The dismissal of Ann Gerber was the day's top local news story in Chicago. "If I made a mistake," she told the reporters at her press conference, "it was in trying to help Oprah with her pain about the rumor and in agreeing to run a second story." She went on, "If I made a mistake, my editor Joe did so as well. . . . Joe Pixler did not choose to reject this story after hearing all the facts."
Gerber was badly overstating Joe Pixler's authority. She was a famous columnist. He was a mere copy editor and he assumed she knew what she was doing. Because Towers and features editor Steve Duke would not return phone calls, we cannot be sure why a more senior editor reading Gerber's page proofs did not spot trouble. But why should that have happened? Carefully read Gerber's first item about The Rumor, and then the second. The Sun-Times paid Ann Gerber something more than $50,000 a year, and each item by itself is an unexceptional example of the journalism they were paying her for.
Our first impression was that the Tribune's flag editorial on Memorial Day must have been written by the marketing department. But that can't be right. Marketing is much too busy launching the Tribune's Subscribers Only program.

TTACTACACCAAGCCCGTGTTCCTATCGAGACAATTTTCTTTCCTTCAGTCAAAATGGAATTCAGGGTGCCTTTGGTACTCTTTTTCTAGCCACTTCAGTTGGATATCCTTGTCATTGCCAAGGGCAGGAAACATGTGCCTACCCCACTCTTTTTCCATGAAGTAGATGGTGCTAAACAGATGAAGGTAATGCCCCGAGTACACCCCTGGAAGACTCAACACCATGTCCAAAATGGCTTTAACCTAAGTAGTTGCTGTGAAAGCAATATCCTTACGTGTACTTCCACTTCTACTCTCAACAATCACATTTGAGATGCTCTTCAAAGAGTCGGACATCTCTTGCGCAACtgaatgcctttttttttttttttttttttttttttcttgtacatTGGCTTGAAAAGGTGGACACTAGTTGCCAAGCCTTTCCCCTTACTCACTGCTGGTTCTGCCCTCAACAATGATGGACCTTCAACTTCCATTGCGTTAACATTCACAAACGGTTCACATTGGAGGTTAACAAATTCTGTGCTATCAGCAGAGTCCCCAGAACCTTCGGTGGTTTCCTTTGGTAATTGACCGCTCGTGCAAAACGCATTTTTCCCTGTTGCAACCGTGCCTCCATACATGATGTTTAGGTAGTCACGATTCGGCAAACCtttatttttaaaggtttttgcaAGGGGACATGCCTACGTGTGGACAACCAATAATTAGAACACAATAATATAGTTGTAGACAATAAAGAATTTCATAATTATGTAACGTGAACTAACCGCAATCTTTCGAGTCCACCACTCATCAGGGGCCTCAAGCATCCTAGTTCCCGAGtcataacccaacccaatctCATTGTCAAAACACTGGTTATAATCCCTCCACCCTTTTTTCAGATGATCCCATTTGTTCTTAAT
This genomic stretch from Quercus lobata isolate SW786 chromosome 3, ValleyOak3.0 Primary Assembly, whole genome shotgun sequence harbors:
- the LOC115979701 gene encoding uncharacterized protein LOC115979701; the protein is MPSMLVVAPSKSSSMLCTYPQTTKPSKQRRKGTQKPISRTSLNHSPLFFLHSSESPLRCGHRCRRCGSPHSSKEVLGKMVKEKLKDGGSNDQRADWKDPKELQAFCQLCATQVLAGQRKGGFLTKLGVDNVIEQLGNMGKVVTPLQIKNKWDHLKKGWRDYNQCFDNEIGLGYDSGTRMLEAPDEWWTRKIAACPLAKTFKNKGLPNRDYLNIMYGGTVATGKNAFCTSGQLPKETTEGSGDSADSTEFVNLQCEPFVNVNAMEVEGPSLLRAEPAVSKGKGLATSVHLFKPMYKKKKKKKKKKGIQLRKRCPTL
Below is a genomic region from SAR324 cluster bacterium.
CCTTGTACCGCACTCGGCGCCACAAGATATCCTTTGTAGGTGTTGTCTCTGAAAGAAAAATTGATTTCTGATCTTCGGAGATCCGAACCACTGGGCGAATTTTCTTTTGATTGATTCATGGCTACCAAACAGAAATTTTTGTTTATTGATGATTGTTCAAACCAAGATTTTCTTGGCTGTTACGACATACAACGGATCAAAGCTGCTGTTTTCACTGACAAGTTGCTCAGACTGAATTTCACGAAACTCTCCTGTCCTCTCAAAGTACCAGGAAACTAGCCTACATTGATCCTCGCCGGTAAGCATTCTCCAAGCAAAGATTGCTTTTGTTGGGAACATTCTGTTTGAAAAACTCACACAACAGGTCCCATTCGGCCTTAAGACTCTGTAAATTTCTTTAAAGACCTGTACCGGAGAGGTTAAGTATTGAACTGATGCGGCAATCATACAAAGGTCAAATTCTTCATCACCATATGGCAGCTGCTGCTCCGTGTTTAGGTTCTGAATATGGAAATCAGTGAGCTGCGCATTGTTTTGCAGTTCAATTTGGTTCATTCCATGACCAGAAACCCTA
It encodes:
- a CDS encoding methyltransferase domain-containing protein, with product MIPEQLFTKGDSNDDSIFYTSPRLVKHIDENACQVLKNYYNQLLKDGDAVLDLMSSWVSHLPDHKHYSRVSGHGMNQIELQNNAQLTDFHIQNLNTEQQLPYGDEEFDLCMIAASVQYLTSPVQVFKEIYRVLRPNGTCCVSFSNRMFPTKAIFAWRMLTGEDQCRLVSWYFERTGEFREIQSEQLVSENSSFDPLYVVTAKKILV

Newspapers are pretty good at concocting games, gimmicks, and cut-rate deals to grab new subscribers. What's frustrated the industry lately has been hanging onto them. Subscribers Only takes a frequent-flier approach to the problem. "No other newspaper has ever tried such a program," boasted Tribune president John Madigan in a trial solicitation sent out recently to a few hundred subscribers.
"Subscribers Only works like this: after you enroll, all you do is keep subscribing," Madigan's letter explained. "Each week of your subscription, you earn Chicago Tribune 'TRIB Points,' which you can cash in for awards--baseball tickets, gift certificates, best selling books, airline discounts, to name but a few. That's it, pure and simple. It couldn't be easier."
In other words, the only thing you have to do to play is not cancel your subscription.
"Consider for a moment just a few of the exciting awards for which you could be eligible," urged Madigan's letter. We thought it over. Heck, we'd already been buying his rag for Royko and William Pfaff. If the president of the Chicago Tribune wants us to buy it instead for "superb dining for two at your choice of Lettuce Entertain You restaurants," we won't embarrass him by saying no.